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Membership and inclusion in peer support

On this page, learn about group relationships and the power of inclusion in peer support. All of these will impact the cohesion and sustainability of a peer support group. 

Why is membership and inclusion important in a peer support group?

Being clear about who your group is for and how many it should include is key to the sustainability of your group. The focus of your peer support group will help you define the membership.

If you're setting up a general peer support group, you will have fewer criteria than if you're setting up a group for a particular community or for people with a particular experience, diagnosis or background.

Being clear and transparent about the nature of the group helps to reach the people the group is for. You'll also need to decide if you want an open group or a closed group.

Membership tips from GetUpSetUp team

  • Manage group size. It's important that everyone feels heard. If a group gets too big for this, then it may no longer meet the needs of some people, particularly those who find it hard to be heard.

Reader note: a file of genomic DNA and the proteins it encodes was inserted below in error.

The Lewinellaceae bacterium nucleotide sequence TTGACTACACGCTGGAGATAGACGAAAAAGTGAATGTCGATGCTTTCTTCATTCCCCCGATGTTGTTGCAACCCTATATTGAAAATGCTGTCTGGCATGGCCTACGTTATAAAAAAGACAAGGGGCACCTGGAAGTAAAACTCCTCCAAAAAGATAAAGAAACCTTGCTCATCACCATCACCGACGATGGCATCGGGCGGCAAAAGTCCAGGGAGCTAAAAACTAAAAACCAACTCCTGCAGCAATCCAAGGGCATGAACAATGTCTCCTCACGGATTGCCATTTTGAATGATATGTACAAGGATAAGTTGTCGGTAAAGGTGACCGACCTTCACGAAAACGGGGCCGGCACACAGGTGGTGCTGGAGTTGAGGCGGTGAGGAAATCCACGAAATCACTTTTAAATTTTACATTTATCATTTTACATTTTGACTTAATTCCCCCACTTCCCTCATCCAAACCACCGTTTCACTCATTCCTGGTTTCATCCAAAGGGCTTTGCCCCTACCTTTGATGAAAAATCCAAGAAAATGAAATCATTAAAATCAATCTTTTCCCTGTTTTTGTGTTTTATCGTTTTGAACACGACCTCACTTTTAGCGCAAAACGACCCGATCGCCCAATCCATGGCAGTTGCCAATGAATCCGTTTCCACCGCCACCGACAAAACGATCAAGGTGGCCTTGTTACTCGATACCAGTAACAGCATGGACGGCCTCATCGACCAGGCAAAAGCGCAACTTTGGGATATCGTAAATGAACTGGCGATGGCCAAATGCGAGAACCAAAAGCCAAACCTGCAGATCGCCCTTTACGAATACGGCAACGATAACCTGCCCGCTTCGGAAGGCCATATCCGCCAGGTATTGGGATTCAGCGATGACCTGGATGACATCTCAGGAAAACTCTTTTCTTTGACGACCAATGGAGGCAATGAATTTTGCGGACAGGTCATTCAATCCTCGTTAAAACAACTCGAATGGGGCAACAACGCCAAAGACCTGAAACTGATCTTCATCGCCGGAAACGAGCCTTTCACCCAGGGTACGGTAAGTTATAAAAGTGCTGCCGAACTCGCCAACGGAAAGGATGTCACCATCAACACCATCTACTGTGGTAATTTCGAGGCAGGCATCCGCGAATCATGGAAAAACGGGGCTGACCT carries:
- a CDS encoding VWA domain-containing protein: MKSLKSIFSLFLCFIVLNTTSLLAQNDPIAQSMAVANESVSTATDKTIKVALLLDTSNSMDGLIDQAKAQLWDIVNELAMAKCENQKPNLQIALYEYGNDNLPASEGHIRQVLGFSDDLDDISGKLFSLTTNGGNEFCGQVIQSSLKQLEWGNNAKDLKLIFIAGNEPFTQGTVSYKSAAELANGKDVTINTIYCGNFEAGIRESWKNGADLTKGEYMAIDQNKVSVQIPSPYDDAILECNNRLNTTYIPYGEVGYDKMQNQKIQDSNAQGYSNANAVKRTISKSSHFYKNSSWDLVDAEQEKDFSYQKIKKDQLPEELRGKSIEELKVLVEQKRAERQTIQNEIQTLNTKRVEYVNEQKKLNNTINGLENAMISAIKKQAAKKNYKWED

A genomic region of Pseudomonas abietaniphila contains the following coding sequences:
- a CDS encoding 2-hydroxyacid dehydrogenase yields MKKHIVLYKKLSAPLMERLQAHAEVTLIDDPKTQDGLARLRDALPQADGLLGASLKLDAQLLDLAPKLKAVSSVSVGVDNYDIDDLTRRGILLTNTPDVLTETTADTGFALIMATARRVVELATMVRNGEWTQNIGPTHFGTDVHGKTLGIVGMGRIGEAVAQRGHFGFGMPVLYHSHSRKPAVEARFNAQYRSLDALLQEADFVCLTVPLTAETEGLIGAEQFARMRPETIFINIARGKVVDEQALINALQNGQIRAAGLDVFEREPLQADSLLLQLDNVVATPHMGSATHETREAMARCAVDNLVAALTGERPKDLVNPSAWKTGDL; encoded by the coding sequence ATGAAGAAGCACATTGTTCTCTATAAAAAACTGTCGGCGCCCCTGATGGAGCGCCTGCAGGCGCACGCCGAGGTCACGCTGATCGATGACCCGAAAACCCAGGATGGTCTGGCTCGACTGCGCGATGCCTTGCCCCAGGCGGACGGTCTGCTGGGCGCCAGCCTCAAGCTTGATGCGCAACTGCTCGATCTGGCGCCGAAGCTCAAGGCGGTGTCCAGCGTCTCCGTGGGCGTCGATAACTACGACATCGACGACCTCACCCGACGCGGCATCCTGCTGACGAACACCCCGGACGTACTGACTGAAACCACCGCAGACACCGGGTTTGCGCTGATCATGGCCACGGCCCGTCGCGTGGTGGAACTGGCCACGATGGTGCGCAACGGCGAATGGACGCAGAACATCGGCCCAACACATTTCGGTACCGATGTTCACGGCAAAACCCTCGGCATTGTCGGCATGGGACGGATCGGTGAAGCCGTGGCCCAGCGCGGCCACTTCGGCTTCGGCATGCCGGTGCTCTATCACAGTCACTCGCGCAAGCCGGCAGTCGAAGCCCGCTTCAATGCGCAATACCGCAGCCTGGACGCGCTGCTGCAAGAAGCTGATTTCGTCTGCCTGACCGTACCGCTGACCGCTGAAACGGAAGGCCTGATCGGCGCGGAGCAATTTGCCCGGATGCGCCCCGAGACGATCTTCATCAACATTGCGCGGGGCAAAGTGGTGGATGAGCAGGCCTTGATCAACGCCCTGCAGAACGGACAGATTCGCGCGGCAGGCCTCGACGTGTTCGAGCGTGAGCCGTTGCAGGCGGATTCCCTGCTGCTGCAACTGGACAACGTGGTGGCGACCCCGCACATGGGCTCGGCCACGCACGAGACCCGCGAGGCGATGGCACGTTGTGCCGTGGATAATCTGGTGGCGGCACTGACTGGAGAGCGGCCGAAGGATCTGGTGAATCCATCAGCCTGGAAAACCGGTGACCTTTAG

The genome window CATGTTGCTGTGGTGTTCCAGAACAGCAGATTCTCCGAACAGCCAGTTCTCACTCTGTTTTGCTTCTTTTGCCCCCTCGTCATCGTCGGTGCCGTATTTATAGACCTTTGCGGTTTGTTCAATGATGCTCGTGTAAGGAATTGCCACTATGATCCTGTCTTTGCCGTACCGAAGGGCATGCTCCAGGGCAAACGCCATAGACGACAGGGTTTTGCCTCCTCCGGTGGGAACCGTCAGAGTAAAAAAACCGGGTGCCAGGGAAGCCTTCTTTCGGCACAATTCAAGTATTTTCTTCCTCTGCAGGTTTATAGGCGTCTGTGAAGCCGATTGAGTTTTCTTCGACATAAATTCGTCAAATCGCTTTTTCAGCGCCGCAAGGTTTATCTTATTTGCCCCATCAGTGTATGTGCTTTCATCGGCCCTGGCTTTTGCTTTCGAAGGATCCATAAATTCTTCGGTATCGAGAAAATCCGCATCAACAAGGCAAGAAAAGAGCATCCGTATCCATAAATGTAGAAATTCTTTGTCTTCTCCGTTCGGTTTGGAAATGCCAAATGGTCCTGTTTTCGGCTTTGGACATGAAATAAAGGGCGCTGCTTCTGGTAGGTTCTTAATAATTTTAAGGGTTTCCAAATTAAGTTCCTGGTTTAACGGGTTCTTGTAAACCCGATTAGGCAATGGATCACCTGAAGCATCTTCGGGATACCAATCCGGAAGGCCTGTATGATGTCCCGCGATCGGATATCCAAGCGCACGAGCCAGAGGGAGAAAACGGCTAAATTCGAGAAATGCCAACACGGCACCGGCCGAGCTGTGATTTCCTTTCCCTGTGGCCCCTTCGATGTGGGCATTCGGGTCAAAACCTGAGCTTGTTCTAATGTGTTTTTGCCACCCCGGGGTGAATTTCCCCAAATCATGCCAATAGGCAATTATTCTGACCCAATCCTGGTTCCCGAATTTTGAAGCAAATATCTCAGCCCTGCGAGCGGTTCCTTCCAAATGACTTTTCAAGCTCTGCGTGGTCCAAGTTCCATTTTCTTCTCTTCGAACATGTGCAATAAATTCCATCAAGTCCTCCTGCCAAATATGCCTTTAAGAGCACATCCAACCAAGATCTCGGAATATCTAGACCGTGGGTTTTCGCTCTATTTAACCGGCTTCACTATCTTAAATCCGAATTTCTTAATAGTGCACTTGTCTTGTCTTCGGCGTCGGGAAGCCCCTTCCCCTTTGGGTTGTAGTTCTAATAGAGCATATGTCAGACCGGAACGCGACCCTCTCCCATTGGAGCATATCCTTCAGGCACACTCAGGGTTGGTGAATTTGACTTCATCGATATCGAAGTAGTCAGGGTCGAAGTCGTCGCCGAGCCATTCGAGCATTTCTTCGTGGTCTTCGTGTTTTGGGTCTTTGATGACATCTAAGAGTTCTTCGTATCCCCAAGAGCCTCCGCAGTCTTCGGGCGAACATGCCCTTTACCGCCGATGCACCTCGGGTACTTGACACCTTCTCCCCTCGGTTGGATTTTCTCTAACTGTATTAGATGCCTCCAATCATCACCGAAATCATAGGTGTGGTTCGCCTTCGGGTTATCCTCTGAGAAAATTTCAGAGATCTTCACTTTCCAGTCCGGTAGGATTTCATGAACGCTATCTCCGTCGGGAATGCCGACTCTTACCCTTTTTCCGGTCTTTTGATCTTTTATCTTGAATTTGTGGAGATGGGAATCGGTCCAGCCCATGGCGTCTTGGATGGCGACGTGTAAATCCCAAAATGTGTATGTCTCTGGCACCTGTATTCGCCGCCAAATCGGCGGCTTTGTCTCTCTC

• Have realistic expectations. Be realistic about what you and your group can achieve. Don't try to be all things to all people. Refer back to your values and be clear about how the group is seen from the outside.
  • Congruence. This means having and sharing a clear understanding of who you are as a group, what your values are and knowing your boundaries. 
  • Empathy. When you show empathy towards someone, you're empowering them to be part of the group and to take an active role within the group.
  • Importance of giving back. It can be empowering for people to give to others and share support with the group.


You may need to promote or publicise your group at the start to attract new members, and to renew membership if the group size becomes too small. The longer-term sustainability of the group will rely on keeping a workable group size.

In order to publicise your group, be clear about your purpose and values so that you can give a clear picture of it to potential new members. This will help avoid the need to turn people away.